Rather than struggle to find a free electrical outlet at a bookshop or cafe, people hoping to recharge their smartphones and laptops may someday just look for a nice sunny spot. That's because a new technology employed in the screens of gadgets could harness energy from any source of light, ranging from the sun to the gadget itself.
"I believe this is a game-changer invention to improve the efficiency of LCD displays," Yang Yang, a professor of materials science at the University of California in Los Angeles, said of the new "polarizing organic photovoltaic" liquid crystal display.
The LCD screens of smartphones, TVs, laptops and tablets are polarized sheets with millions of tiny liquid crystal molecules that act as light valves to let a device's backlight pass through in certain patterns. The escaping light creates the images people see on a screen, but any light absorbed by the polarizer is simply lost energy. The new, energy-harvesting polarizer can convert the backlight, ambient light or sunlight into electricity.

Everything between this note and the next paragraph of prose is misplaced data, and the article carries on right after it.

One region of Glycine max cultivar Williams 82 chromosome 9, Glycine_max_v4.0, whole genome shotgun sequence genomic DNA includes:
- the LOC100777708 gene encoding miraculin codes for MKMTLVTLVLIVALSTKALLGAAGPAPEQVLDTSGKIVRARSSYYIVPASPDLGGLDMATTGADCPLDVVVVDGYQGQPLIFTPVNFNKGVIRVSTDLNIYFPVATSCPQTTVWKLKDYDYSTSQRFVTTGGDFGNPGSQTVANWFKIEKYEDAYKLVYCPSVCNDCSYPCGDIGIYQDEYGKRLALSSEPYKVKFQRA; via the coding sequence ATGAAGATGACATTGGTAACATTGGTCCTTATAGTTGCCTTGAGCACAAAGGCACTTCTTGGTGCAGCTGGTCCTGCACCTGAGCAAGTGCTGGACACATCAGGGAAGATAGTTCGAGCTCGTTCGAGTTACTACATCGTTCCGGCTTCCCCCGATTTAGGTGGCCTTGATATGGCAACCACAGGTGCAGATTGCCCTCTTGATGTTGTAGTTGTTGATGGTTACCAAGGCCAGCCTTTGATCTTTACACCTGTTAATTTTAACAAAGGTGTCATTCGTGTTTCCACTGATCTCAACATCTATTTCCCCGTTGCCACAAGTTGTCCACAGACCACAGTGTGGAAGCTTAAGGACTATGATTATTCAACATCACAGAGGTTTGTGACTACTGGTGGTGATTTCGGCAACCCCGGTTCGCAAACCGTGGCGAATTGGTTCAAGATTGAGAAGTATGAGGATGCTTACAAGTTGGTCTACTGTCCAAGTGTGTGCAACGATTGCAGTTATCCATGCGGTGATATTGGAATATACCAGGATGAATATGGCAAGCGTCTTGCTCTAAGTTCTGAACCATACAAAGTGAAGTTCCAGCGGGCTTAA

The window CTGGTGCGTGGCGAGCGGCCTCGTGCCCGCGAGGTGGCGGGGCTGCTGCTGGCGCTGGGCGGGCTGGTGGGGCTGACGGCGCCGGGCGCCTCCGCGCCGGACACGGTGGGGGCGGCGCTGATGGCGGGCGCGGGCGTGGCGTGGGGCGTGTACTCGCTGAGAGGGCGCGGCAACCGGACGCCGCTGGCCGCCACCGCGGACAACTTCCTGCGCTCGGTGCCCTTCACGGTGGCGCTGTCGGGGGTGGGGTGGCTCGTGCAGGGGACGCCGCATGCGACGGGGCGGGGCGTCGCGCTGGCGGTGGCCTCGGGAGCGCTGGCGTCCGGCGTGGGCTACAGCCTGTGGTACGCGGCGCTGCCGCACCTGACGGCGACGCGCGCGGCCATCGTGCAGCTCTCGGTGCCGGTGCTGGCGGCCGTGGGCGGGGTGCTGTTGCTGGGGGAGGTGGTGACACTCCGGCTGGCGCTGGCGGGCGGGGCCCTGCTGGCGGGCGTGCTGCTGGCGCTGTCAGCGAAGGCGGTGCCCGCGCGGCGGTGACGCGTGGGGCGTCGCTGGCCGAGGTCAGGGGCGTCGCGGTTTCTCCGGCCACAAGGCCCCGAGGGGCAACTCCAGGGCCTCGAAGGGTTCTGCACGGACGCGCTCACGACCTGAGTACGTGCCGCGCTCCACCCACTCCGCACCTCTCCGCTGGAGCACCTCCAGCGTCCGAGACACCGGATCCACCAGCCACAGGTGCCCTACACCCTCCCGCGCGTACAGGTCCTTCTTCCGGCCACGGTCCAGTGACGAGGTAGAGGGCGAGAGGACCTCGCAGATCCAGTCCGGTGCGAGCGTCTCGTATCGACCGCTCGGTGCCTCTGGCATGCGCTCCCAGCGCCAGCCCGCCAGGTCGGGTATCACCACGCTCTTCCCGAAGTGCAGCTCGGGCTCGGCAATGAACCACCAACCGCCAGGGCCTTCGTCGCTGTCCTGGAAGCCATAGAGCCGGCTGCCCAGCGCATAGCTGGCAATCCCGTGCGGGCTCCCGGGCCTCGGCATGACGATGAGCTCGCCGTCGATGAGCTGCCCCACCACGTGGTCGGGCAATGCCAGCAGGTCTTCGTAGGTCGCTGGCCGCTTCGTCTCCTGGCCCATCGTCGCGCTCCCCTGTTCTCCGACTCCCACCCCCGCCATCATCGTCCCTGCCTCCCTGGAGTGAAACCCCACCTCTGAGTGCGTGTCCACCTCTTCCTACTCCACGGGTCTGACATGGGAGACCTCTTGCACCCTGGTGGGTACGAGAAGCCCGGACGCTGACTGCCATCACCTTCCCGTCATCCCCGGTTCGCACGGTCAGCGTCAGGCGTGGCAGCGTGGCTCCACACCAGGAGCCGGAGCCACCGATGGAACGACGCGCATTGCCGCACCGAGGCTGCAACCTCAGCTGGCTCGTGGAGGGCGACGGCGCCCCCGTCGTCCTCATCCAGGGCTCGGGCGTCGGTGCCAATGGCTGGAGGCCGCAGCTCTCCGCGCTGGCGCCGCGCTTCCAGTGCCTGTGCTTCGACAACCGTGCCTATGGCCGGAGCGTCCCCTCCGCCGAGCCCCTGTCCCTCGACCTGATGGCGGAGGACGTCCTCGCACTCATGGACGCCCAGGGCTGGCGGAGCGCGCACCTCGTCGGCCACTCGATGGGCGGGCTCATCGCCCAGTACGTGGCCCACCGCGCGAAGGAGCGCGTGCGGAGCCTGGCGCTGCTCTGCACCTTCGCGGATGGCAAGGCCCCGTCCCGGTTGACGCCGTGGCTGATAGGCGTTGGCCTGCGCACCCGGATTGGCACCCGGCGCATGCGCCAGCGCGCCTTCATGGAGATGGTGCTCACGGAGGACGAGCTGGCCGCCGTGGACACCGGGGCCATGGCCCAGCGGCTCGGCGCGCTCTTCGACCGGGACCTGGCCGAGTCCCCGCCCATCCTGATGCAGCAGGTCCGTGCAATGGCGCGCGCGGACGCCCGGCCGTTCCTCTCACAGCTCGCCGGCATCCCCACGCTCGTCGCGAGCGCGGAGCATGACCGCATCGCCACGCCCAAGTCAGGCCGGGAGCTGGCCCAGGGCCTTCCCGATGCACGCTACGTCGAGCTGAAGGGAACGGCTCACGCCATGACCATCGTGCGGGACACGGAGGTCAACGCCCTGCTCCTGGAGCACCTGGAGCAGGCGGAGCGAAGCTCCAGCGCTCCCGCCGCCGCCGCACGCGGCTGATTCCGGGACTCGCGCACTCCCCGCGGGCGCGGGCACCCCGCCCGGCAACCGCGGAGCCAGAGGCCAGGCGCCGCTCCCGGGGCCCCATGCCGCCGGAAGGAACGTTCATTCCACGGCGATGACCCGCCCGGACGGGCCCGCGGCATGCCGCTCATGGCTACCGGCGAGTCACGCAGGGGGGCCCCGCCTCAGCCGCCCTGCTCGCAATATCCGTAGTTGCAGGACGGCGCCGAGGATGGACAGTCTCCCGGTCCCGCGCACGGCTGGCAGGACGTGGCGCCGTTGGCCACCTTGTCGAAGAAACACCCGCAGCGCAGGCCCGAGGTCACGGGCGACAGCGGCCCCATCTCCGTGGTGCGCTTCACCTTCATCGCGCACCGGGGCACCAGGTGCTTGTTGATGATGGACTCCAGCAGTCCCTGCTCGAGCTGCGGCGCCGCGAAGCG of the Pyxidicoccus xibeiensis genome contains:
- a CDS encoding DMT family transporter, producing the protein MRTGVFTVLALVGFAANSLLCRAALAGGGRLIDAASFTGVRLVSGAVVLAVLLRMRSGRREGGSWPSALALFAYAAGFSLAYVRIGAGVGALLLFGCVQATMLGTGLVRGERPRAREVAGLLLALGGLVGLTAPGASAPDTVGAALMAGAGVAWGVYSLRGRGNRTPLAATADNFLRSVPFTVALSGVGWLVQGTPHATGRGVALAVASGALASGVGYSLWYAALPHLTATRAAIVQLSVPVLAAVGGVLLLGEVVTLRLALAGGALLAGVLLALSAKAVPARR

"In addition, these polarizers can also be used as regular solar cells to harvest indoor or outdoor light. So next time you are on the beach, you could charge your iPhone via sunlight," Yang said.
Backlights in existing gadgets can use 80 to 90 percent of their power, and as much as 75 percent of the light gets lost when absorbed by the polarizers. The polarizing organic photovoltaic LCD could recapture much of the lost energy, though not enough to completely recharge the device by itself.
Turning polarizers into the new energy-efficient version requires only a simple coating method that can easily be expanded for large-scale manufacturing, said Rui Zhu, a postdoctoral researcher at UCLA and lead author on a related paper in the online edition of the journal Advanced Materials.
The project has funding support from Intel, the world's largest computer chip maker, and the Office of Naval Research.
"The polarizing organic photovoltaic cell demonstrated by Professor Yang's research group can potentially harvest 75 percent of the wasted photons from LCD backlight and turn them back into electricity," said Youssry Boutros, program director for the Intel Labs Academic Research Office.